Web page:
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GRWR: What are your thoughts about the need for Jewish authors to write about more than just Holocaust stories despite the need for those to continue being told? And what kinds of books would you like to see written? 
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RLS: My major thought about this is: YES. We need stories about all kinds of Jewish experiences. I’ve mentioned this in other interviews, but growing up, I truly believed we only had one story to tell, and that story was the Holocaust. And that’s just devastating, to think your entire culture can be summed up by a tragedy. It’s why it took me so long to write Jewish characters of my own — while YMMWIG was my first published book, it was my fifth completed manuscript since I decided to get serious about writing. It was also my first with Jewish characters.
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I would love to see more historical novels featuring Jewish characters that don’t center on the Holocaust. IN THE NEIGHBORHOOD OF TRUE by Susan Kaplan Carlton, which comes out in April, is a great example of this, and I highly recommend it! I’d also love to see more intersectional Jewish stories like YOU ASKED FOR PERFECT by Laura Silverman, coming out in March, and COLOR ME IN by Natasha Diaz, coming out in August. Aside from that, more contemporary stories about Jewish teens simply living their lives while also being Jewish — whatever “being Jewish” means to them.
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GRWR: Do you feel that books featuring Jewish protagonists and teens tackling illness fall under the diverse books heading since they are so underrepresented and often stereotyped?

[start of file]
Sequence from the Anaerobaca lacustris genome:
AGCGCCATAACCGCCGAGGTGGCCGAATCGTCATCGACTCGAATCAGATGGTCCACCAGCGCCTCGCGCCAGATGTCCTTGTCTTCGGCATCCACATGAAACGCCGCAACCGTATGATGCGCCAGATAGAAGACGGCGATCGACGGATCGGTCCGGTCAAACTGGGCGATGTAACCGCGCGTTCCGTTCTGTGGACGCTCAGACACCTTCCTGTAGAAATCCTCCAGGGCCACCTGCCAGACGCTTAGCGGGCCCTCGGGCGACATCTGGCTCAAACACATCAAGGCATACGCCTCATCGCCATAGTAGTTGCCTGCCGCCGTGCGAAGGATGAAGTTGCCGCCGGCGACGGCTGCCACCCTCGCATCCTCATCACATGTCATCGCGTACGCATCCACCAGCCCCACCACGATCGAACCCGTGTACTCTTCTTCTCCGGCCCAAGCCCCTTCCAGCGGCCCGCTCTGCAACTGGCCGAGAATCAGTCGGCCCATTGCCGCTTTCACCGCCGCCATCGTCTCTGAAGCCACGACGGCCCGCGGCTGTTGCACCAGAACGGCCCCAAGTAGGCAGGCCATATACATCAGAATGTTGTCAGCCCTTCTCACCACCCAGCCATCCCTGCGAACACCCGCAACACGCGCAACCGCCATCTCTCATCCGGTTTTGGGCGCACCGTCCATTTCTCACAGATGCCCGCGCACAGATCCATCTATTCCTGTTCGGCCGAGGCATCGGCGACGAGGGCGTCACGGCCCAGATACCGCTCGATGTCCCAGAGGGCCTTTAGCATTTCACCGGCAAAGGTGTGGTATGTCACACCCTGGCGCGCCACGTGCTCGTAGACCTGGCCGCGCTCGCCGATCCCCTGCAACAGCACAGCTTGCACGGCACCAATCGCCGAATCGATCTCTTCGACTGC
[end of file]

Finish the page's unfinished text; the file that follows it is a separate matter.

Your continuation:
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RLS: This is a weighty topic, and one I’m still grappling with. Judaism occupies an interesting space in diversity discussions. I’m keeping a list of 2019 YA novels by Jewish authors and with Jewish protagonists, and I have only 14 books on that list. It’s so underrepresented in YA, and yet I’ve had a trade review insinuate Judaism isn’t diverse. Jewish friends writing Jewish characters have asked me whether their book “counts” as diverse. Conversely, one review told me I made my characters Jewish “for diversity points.” To me, Jewish books are diverse books, and I plan to continue advocating for them in the book community.
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GRWR: Your YA novel tackles a tough topic of a mother slowly succumbing to Huntington’s disease as her teen daughters witness the decline. Also, early on in the story, one of the twins will learn after genetic testing, that she will get the disease, too. Your second novel also deals with a character needing a kidney transplant. What compels you to write about characters coping with illness? 
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RLS: I’m drawn most to topics that interest me — with YMMWIG, I wanted to learn more about Huntington’s disease and genetic testing, and with OUR YEAR OF MAYBE, which deals with the aftermath of a kidney transplant, I was curious about organ donation. Curiosity is a huge part of my writing process. My background is in journalism, and I love research, and writing is such a magnificent way to learn more about the world.
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With regard to illness, specifically, I wanted to write characters who are not defined by their illness. In YMMWIG, Adina and Tovah’s mother is suffering from Huntington’s. It was important to me that Huntington’s was not her sole defining characteristic. She enjoys her job as a teacher, old movie musicals, and knitting, and she has a meet-cute backstory with the twins’ dad. In OUR YEAR OF MAYBE I focus more on the aftermath of the transplant and how it affects the two protagonists’ relationship. I aim to write sensitive portrayals of illness where the illness is a piece of the story but not the entire story.
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Author Rachel Lynn Solomon photo by Ian Grant

Rachel Lynn Solomon Photo by Ian Grant

GRWR: Of the two sisters, Tovah is the practicing Jew who keeps kosher, studies Torah and observes Shabbat along with her parents. It was encouraging to read a YA novel featuring Jewish main characters and their perceptions navigating life in a predominantly non-Jewish school and world. Was this your experience too?